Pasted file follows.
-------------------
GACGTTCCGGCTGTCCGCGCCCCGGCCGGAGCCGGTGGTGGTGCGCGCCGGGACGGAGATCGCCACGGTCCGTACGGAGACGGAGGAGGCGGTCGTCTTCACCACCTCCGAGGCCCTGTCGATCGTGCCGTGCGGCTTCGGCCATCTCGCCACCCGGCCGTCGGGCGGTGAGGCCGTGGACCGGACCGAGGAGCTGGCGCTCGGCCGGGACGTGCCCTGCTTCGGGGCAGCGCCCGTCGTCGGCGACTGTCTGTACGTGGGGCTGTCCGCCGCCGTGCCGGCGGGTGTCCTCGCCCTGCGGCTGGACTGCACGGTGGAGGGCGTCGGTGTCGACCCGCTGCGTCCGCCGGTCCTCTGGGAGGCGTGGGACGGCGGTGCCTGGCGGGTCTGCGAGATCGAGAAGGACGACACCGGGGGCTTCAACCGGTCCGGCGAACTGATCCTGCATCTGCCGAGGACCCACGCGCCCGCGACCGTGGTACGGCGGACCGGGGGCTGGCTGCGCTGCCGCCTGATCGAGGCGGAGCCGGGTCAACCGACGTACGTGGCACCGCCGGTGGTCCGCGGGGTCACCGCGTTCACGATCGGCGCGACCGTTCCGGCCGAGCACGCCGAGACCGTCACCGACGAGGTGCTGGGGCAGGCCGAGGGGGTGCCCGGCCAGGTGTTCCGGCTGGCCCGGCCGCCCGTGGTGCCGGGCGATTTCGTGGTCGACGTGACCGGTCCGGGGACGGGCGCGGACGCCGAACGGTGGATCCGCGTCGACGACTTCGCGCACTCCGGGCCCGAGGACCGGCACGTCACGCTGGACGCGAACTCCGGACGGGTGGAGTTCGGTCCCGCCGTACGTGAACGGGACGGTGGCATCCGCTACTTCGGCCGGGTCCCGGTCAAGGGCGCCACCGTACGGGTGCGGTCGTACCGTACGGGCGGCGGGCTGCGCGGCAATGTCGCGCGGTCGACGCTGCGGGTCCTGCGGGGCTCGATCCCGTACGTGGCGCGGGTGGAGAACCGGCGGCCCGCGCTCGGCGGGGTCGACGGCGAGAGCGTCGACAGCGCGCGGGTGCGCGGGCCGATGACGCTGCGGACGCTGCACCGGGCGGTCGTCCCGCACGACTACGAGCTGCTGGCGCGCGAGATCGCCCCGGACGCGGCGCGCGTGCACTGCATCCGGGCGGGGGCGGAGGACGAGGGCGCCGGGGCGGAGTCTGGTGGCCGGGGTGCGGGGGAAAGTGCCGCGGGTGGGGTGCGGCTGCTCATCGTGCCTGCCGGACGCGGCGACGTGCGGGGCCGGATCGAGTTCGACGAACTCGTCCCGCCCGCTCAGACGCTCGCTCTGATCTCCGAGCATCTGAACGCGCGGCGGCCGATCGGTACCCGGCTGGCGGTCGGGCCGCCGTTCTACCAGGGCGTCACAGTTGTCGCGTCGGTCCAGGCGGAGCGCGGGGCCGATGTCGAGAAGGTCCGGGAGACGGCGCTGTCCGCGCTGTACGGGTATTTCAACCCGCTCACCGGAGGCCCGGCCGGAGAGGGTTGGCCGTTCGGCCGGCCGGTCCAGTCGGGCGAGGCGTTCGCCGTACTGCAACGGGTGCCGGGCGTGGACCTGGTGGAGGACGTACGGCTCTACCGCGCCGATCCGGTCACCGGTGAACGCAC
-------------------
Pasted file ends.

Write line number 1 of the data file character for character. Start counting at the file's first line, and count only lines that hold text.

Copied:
GACGTTCCGGCTGTCCGCGCCCCGGCCGGAGCCGGTGGTGGTGCGCGCCGGGACGGAGATCGCCACGGTCCGTACGGAGACGGAGGAGGCGGTCGTCTTCACCACCTCCGAGGCCCTGTCGATCGTGCCGTGCGGCTTCGGCCATCTCGCCACCCGGCCGTCGGGCGGTGAGGCCGTGGACCGGACCGAGGAGCTGGCGCTCGGCCGGGACGTGCCCTGCTTCGGGGCAGCGCCCGTCGTCGGCGACTGTCTGTACGTGGGGCTGTCCGCCGCCGTGCCGGCGGGTGTCCTCGCCCTGCGGCTGGACTGCACGGTGGAGGGCGTCGGTGTCGACCCGCTGCGTCCGCCGGTCCTCTGGGAGGCGTGGGACGGCGGTGCCTGGCGGGTCTGCGAGATCGAGAAGGACGACACCGGGGGCTTCAACCGGTCCGGCGAACTGATCCTGCATCTGCCGAGGACCCACGCGCCCGCGACCGTGGTACGGCGGACCGGGGGCTGGCTGCGCTGCCGCCTGATCGAGGCGGAGCCGGGTCAACCGACGTACGTGGCACCGCCGGTGGTCCGCGGGGTCACCGCGTTCACGATCGGCGCGACCGTTCCGGCCGAGCACGCCGAGACCGTCACCGACGAGGTGCTGGGGCAGGCCGAGGGGGTGCCCGGCCAGGTGTTCCGGCTGGCCCGGCCGCCCGTGGTGCCGGGCGATTTCGTGGTCGACGTGACCGGTCCGGGGACGGGCGCGGACGCCGAACGGTGGATCCGCGTCGACGACTTCGCGCACTCCGGGCCCGAGGACCGGCACGTCACGCTGGACGCGAACTCCGGACGGGTGGAGTTCGGTCCCGCCGTACGTGAACGGGACGGTGGCATCCGCTACTTCGGCCGGGTCCCGGTCAAGGGCGCCACCGTACGGGTGCGGTCGTACCGTACGGGCGGCGGGCTGCGCGGCAATGTCGCGCGGTCGACGCTGCGGGTCCTGCGGGGCTCGATCCCGTACGTGGCGCGGGTGGAGAACCGGCGGCCCGCGCTCGGCGGGGTCGACGGCGAGAGCGTCGACAGCGCGCGGGTGCGCGGGCCGATGACGCTGCGGACGCTGCACCGGGCGGTCGTCCCGCACGACTACGAGCTGCTGGCGCGCGAGATCGCCCCGGACGCGGCGCGCGTGCACTGCATCCGGGCGGGGGCGGAGGACGAGGGCGCCGGGGCGGAGTCTGGTGGCCGGGGTGCGGGGGAAAGTGCCGCGGGTGGGGTGCGGCTGCTCATCGTGCCTGCCGGACGCGGCGACGTGCGGGGCCGGATCGAGTTCGACGAACTCGTCCCGCCCGCTCAGACGCTCGCTCTGATCTCCGAGCATCTGAACGCGCGGCGGCCGATCGGTACCCGGCTGGCGGTCGGGCCGCCGTTCTACCAGGGCGTCACAGTTGTCGCGTCGGTCCAGGCGGAGCGCGGGGCCGATGTCGAGAAGGTCCGGGAGACGGCGCTGTCCGCGCTGTACGGGTATTTCAACCCGCTCACCGGAGGCCCGGCCGGAGAGGGTTGGCCGTTCGGCCGGCCGGTCCAGTCGGGCGAGGCGTTCGCCGTACTGCAACGGGTGCCGGGCGTGGACCTGGTGGAGGACGTACGGCTCTACCGCGCCGATCCGGTCACCGGTGAACGCAC